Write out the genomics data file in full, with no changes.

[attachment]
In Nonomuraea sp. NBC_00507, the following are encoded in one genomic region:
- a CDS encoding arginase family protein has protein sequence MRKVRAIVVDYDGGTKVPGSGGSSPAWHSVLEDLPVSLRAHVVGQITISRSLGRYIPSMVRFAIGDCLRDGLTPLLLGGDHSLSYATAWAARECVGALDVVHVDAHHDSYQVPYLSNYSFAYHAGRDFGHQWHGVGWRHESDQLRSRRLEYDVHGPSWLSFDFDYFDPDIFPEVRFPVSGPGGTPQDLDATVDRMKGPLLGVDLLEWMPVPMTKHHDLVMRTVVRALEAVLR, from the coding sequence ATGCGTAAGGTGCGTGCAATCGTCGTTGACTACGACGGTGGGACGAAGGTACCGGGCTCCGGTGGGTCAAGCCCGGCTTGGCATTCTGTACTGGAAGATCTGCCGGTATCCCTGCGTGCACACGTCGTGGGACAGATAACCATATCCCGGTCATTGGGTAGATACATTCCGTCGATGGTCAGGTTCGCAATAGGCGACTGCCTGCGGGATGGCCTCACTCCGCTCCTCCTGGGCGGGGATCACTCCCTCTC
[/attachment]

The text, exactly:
In Nonomuraea sp. NBC_00507, the following are encoded in one genomic region:
- a CDS encoding arginase family protein has protein sequence MRKVRAIVVDYDGGTKVPGSGGSSPAWHSVLEDLPVSLRAHVVGQITISRSLGRYIPSMVRFAIGDCLRDGLTPLLLGGDHSLSYATAWAARECVGALDVVHVDAHHDSYQVPYLSNYSFAYHAGRDFGHQWHGVGWRHESDQLRSRRLEYDVHGPSWLSFDFDYFDPDIFPEVRFPVSGPGGTPQDLDATVDRMKGPLLGVDLLEWMPVPMTKHHDLVMRTVVRALEAVLR, from the coding sequence ATGCGTAAGGTGCGTGCAATCGTCGTTGACTACGACGGTGGGACGAAGGTACCGGGCTCCGGTGGGTCAAGCCCGGCTTGGCATTCTGTACTGGAAGATCTGCCGGTATCCCTGCGTGCACACGTCGTGGGACAGATAACCATATCCCGGTCATTGGGTAGATACATTCCGTCGATGGTCAGGTTCGCAATAGGCGACTGCCTGCGGGATGGCCTCACTCCGCTCCTCCTGGGCGGGGATCACTCCCTCTC